Okay, okay, I know…I slacked hard this year. I used to average a couple posts a week and in 2012 I clocked one a quarter…embarrassing. Thanks to Todd and Sean for holding it down and thank you all for frequenting 3hive. I promise to make it up to you in the months to come. Meanwhile, please accept a Spotify playlist of my 30 favorite tracks of 2012 as a down payment, featuring Holograms, Japandroids, Hollows, The Black Tambourines, and Homeboy Sandman. Happy listening and Happy New Year!

Homeboy Sandman


I can often spot a musician’s child after just a few bars. But I couldn’t have told you what the son of heavyweight-boxer-turned-community-lawyer sounds like until I heard Homeboy Sandman. And yet it somehow makes perfect sense. HBSM’s low-key timbre and minimalist production aesthetic belie his wicked talent for socially responsible wit and infectious wordplay. He goes hard without the crutches of stacks, gats, or tricks. His verses duck and weave, bouncing you off double negatives and triple entendres until you don’t know which way is up — and don’t care. It’s a good kinda dizziness and he’s been serving it all year long: to the tune of two EPs and a full-length(!). These downloads offer a good taste of his steez but make sure you check his coup de gras, “Look Out” from the Chimera EP, before you cast any final verdicts.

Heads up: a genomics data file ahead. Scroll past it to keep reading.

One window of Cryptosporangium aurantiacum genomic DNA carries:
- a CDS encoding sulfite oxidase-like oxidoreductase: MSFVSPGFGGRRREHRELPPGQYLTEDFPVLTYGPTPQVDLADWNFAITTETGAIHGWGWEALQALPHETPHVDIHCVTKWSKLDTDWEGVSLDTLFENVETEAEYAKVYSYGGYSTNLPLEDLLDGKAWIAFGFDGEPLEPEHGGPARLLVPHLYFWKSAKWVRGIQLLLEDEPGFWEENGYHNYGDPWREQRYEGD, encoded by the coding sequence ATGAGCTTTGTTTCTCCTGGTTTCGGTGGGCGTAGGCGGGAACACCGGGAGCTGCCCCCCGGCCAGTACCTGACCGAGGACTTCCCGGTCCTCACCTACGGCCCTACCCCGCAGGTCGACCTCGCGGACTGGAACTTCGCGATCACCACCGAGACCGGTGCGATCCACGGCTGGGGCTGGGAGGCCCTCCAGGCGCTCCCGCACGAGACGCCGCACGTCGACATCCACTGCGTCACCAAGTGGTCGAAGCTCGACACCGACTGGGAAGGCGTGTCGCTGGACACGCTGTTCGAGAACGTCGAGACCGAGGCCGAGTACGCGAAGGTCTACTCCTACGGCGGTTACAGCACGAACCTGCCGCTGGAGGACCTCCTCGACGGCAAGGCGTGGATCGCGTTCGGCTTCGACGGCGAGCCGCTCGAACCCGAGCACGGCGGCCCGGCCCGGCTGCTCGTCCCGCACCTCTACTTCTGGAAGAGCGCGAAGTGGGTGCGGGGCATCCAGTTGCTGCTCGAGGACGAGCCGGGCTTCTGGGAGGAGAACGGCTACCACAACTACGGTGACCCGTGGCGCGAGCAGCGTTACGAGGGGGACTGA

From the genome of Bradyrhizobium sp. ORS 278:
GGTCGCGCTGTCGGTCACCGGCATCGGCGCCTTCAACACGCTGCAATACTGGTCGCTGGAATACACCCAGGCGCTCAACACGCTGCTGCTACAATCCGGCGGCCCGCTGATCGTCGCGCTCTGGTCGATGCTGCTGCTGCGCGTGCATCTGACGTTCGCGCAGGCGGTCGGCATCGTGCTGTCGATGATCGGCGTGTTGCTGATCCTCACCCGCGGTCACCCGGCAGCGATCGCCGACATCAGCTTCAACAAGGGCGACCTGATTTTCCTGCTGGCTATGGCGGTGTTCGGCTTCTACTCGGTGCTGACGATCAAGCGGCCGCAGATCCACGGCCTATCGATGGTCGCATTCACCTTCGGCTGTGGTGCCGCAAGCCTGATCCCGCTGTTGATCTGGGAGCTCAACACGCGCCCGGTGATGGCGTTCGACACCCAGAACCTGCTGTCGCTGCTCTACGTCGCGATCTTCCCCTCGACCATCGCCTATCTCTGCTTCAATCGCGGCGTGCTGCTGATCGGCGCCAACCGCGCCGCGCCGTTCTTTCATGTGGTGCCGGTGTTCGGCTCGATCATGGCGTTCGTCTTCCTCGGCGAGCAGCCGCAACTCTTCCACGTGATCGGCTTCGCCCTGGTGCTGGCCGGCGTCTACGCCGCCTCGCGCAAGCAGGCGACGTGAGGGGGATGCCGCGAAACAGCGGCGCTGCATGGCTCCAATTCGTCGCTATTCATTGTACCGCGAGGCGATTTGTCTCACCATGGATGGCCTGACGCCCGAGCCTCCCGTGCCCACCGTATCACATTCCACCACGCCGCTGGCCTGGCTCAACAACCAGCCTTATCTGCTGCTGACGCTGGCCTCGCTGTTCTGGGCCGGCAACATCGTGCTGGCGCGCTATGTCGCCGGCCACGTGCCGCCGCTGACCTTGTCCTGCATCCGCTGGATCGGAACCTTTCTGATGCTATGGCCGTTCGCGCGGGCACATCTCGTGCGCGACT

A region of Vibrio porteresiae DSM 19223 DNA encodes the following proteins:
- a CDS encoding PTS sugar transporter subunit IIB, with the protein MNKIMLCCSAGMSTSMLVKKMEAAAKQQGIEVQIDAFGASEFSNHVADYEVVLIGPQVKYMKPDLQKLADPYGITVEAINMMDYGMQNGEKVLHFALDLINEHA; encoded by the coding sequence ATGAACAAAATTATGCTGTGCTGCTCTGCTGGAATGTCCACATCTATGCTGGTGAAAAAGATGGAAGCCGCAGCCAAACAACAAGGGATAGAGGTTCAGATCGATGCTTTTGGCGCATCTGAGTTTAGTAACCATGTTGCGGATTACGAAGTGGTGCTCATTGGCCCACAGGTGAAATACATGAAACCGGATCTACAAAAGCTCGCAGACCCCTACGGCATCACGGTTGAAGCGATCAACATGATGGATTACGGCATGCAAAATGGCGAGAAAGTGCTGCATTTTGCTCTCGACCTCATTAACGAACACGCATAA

Cops Get Scared of Me from Chimera EP (2012)
The Miracle from Subject: Matter EP (2012)

And here’s a special treat from a limited edition split 7-inch with Jaylib on the flip…

Holograms

Swedish punk rock…kind of hard to imagine from a country whose top exports have been outfitting the world’s middle class for decades and whose social system is famously egalitarian. But Sweden has its share of factories and, no matter how good your health benefits are, working in a factory sucks. That’s how the Holograms met: going out for drinks after their factory shift. Their brand of working class punk is accented by gravelly basslines and frayed synths (they are Swedish after all). The self-titled debut is packed with chilly, desperate war cries like “ABC City”. If you dig, get your hands on the entire album — it’s one of my top five of 2012 so far.

ABC City from Holograms (2012)

http://capturedtracks.com/

DMA

After the dissolution of his previous band, Jookabox, Indianapolis’ own DMA (aka David “Moose” Adamson) dashed off an album of self-described “crust funk” tracks that mostly defied listening. I say “mostly” because DREM BEB (as in “Dream Babe”) yielded “Riding Holiday”, an altered state take on the classic rock highway jam that wormed its way into my ear last summer with its hypnotic beat and headstrong chorus.
Now DMA is back with a follow-up called The Boardwalk which is far more gentle and refined in its approach. Waves of warped melodies wash over dubby pulses, beats, and clicks. Every so often DMA’s deadpan vocals wander through the soundscape, soaked in reverb, serving as yet another layer of instrumentation. Kind of like listening to Orbital after taking a handful of Sudafed.
DREM BEB was released as a limited-edition cassette and it appears that The Boardwalk is only available for streaming on Bandcamp. Not the most user-friendly distribution strategy, maybe it’s all part of the mystique.

Riding Holiday from DREM BEB (2011)

http://www.joyfulnoiserecordings.com
dmanaptown.bandcamp.com